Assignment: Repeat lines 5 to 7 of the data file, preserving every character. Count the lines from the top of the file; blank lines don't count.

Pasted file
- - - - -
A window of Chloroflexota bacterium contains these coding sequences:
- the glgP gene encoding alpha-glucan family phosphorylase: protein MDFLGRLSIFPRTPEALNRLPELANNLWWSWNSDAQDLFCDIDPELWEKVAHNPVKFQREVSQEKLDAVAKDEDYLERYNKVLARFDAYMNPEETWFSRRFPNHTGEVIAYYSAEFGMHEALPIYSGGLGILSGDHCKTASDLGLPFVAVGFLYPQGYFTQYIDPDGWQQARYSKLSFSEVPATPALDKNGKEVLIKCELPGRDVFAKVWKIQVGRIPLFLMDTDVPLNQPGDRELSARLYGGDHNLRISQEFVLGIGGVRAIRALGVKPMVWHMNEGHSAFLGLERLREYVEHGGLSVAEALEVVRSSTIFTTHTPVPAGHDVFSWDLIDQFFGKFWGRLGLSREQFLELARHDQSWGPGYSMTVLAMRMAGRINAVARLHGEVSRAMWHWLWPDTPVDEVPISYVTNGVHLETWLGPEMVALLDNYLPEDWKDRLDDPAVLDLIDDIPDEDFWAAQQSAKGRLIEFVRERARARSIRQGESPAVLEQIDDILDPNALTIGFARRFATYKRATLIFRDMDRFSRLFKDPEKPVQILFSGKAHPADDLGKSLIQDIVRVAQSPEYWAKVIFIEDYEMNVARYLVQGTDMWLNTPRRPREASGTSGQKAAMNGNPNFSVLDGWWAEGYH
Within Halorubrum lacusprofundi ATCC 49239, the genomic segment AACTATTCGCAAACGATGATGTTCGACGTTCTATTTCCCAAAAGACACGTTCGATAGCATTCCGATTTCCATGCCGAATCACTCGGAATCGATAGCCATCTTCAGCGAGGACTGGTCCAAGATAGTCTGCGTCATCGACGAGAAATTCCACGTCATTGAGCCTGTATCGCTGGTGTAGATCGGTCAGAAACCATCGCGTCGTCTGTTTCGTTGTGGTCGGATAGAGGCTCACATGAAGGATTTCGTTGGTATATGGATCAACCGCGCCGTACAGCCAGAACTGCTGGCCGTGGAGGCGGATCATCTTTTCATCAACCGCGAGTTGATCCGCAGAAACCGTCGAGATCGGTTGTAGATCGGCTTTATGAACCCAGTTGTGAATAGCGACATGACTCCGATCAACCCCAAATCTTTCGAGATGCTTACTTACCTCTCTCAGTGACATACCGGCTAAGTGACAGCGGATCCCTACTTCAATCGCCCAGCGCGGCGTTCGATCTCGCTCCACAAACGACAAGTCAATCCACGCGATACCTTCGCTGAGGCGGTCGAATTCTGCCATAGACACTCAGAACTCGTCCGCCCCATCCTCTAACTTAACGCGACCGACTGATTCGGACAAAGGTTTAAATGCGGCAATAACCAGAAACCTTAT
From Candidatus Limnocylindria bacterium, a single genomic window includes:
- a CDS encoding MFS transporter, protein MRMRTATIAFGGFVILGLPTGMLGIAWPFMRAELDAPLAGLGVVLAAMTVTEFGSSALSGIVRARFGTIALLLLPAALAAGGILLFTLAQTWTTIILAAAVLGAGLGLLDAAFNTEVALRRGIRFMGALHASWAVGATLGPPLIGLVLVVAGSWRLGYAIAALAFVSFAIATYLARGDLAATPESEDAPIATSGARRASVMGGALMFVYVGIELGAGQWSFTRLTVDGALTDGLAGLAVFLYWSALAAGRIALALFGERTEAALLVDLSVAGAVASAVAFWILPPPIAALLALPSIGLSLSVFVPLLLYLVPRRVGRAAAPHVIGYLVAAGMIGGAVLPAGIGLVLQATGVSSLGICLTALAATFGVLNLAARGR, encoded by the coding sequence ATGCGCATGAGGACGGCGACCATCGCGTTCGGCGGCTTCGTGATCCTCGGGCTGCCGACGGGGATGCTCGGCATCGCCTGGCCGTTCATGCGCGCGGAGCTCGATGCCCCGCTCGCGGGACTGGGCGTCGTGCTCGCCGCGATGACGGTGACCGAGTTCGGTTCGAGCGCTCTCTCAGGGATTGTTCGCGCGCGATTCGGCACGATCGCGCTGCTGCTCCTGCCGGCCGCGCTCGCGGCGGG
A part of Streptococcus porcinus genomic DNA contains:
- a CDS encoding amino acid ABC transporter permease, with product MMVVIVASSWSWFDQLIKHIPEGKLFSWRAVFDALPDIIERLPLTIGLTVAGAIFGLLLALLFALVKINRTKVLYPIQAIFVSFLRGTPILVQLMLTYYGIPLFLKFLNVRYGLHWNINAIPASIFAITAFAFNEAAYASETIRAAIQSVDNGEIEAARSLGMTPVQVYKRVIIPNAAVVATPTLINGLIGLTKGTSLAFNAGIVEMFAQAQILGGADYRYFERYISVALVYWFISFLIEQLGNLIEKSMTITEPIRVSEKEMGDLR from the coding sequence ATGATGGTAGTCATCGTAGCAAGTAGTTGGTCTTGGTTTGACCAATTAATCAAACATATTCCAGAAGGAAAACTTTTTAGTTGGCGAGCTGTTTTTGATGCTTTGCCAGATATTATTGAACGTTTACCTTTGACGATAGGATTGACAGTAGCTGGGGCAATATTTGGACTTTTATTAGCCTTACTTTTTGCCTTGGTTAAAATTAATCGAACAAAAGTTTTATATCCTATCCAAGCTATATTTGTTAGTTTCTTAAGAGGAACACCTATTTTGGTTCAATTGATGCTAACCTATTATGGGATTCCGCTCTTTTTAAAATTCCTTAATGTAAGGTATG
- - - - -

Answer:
- a CDS encoding MFS transporter, protein MRMRTATIAFGGFVILGLPTGMLGIAWPFMRAELDAPLAGLGVVLAAMTVTEFGSSALSGIVRARFGTIALLLLPAALAAGGILLFTLAQTWTTIILAAAVLGAGLGLLDAAFNTEVALRRGIRFMGALHASWAVGATLGPPLIGLVLVVAGSWRLGYAIAALAFVSFAIATYLARGDLAATPESEDAPIATSGARRASVMGGALMFVYVGIELGAGQWSFTRLTVDGALTDGLAGLAVFLYWSALAAGRIALALFGERTEAALLVDLSVAGAVASAVAFWILPPPIAALLALPSIGLSLSVFVPLLLYLVPRRVGRAAAPHVIGYLVAAGMIGGAVLPAGIGLVLQATGVSSLGICLTALAATFGVLNLAARGR, encoded by the coding sequence ATGCGCATGAGGACGGCGACCATCGCGTTCGGCGGCTTCGTGATCCTCGGGCTGCCGACGGGGATGCTCGGCATCGCCTGGCCGTTCATGCGCGCGGAGCTCGATGCCCCGCTCGCGGGACTGGGCGTCGTGCTCGCCGCGATGACGGTGACCGAGTTCGGTTCGAGCGCTCTCTCAGGGATTGTTCGCGCGCGATTCGGCACGATCGCGCTGCTGCTCCTGCCGGCCGCGCTCGCGGCGGG
A part of Streptococcus porcinus genomic DNA contains:
- a CDS encoding amino acid ABC transporter permease, with product MMVVIVASSWSWFDQLIKHIPEGKLFSWRAVFDALPDIIERLPLTIGLTVAGAIFGLLLALLFALVKINRTKVLYPIQAIFVSFLRGTPILVQLMLTYYGIPLFLKFLNVRYGLHWNINAIPASIFAITAFAFNEAAYASETIRAAIQSVDNGEIEAARSLGMTPVQVYKRVIIPNAAVVATPTLINGLIGLTKGTSLAFNAGIVEMFAQAQILGGADYRYFERYISVALVYWFISFLIEQLGNLIEKSMTITEPIRVSEKEMGDLR from the coding sequence ATGATGGTAGTCATCGTAGCAAGTAGTTGGTCTTGGTTTGACCAATTAATCAAACATATTCCAGAAGGAAAACTTTTTAGTTGGCGAGCTGTTTTTGATGCTTTGCCAGATATTATTGAACGTTTACCTTTGACGATAGGATTGACAGTAGCTGGGGCAATATTTGGACTTTTATTAGCCTTACTTTTTGCCTTGGTTAAAATTAATCGAACAAAAGTTTTATATCCTATCCAAGCTATATTTGTTAGTTTCTTAAGAGGAACACCTATTTTGGTTCAATTGATGCTAACCTATTATGGGATTCCGCTCTTTTTAAAATTCCTTAATGTAAGGTATG